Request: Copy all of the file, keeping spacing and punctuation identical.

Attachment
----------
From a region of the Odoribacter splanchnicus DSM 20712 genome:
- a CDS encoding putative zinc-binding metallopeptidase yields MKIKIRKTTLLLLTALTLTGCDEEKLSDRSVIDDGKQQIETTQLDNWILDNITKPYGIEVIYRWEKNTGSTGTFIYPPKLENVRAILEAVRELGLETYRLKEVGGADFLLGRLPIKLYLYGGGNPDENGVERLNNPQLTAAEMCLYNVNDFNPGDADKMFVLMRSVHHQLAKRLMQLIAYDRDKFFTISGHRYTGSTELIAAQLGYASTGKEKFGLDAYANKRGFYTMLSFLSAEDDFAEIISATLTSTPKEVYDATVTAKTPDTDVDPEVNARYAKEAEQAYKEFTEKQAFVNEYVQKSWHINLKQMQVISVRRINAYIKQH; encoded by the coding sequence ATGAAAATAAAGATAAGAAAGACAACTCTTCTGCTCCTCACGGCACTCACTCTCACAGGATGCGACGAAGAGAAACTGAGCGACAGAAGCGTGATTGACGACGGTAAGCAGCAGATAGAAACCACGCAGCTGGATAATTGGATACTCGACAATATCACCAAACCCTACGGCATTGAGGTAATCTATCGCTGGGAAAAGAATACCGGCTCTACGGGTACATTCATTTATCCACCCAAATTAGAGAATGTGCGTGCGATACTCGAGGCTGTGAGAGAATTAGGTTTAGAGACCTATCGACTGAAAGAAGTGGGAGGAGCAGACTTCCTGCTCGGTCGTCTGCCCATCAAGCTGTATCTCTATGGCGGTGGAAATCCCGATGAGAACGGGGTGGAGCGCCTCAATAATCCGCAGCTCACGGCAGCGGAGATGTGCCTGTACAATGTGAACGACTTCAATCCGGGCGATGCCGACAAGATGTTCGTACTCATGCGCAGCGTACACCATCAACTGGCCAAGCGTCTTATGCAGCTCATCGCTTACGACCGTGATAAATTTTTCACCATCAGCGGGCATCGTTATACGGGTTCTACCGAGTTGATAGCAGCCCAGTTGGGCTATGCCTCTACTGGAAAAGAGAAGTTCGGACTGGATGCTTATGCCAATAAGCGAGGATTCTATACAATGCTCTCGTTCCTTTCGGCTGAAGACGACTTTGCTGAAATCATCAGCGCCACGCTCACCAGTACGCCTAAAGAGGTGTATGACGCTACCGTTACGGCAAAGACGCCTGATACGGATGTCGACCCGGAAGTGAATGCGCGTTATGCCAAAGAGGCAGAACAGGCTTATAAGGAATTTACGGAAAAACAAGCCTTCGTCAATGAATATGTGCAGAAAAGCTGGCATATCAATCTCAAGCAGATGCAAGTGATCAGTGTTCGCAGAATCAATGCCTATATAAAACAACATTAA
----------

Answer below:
From a region of the Odoribacter splanchnicus DSM 20712 genome:
- a CDS encoding putative zinc-binding metallopeptidase yields MKIKIRKTTLLLLTALTLTGCDEEKLSDRSVIDDGKQQIETTQLDNWILDNITKPYGIEVIYRWEKNTGSTGTFIYPPKLENVRAILEAVRELGLETYRLKEVGGADFLLGRLPIKLYLYGGGNPDENGVERLNNPQLTAAEMCLYNVNDFNPGDADKMFVLMRSVHHQLAKRLMQLIAYDRDKFFTISGHRYTGSTELIAAQLGYASTGKEKFGLDAYANKRGFYTMLSFLSAEDDFAEIISATLTSTPKEVYDATVTAKTPDTDVDPEVNARYAKEAEQAYKEFTEKQAFVNEYVQKSWHINLKQMQVISVRRINAYIKQH; encoded by the coding sequence ATGAAAATAAAGATAAGAAAGACAACTCTTCTGCTCCTCACGGCACTCACTCTCACAGGATGCGACGAAGAGAAACTGAGCGACAGAAGCGTGATTGACGACGGTAAGCAGCAGATAGAAACCACGCAGCTGGATAATTGGATACTCGACAATATCACCAAACCCTACGGCATTGAGGTAATCTATCGCTGGGAAAAGAATACCGGCTCTACGGGTACATTCATTTATCCACCCAAATTAGAGAATGTGCGTGCGATACTCGAGGCTGTGAGAGAATTAGGTTTAGAGACCTATCGACTGAAAGAAGTGGGAGGAGCAGACTTCCTGCTCGGTCGTCTGCCCATCAAGCTGTATCTCTATGGCGGTGGAAATCCCGATGAGAACGGGGTGGAGCGCCTCAATAATCCGCAGCTCACGGCAGCGGAGATGTGCCTGTACAATGTGAACGACTTCAATCCGGGCGATGCCGACAAGATGTTCGTACTCATGCGCAGCGTACACCATCAACTGGCCAAGCGTCTTATGCAGCTCATCGCTTACGACCGTGATAAATTTTTCACCATCAGCGGGCATCGTTATACGGGTTCTACCGAGTTGATAGCAGCCCAGTTGGGCTATGCCTCTACTGGAAAAGAGAAGTTCGGACTGGATGCTTATGCCAATAAGCGAGGATTCTATACAATGCTCTCGTTCCTTTCGGCTGAAGACGACTTTGCTGAAATCATCAGCGCCACGCTCACCAGTACGCCTAAAGAGGTGTATGACGCTACCGTTACGGCAAAGACGCCTGATACGGATGTCGACCCGGAAGTGAATGCGCGTTATGCCAAAGAGGCAGAACAGGCTTATAAGGAATTTACGGAAAAACAAGCCTTCGTCAATGAATATGTGCAGAAAAGCTGGCATATCAATCTCAAGCAGATGCAAGTGATCAGTGTTCGCAGAATCAATGCCTATATAAAACAACATTAA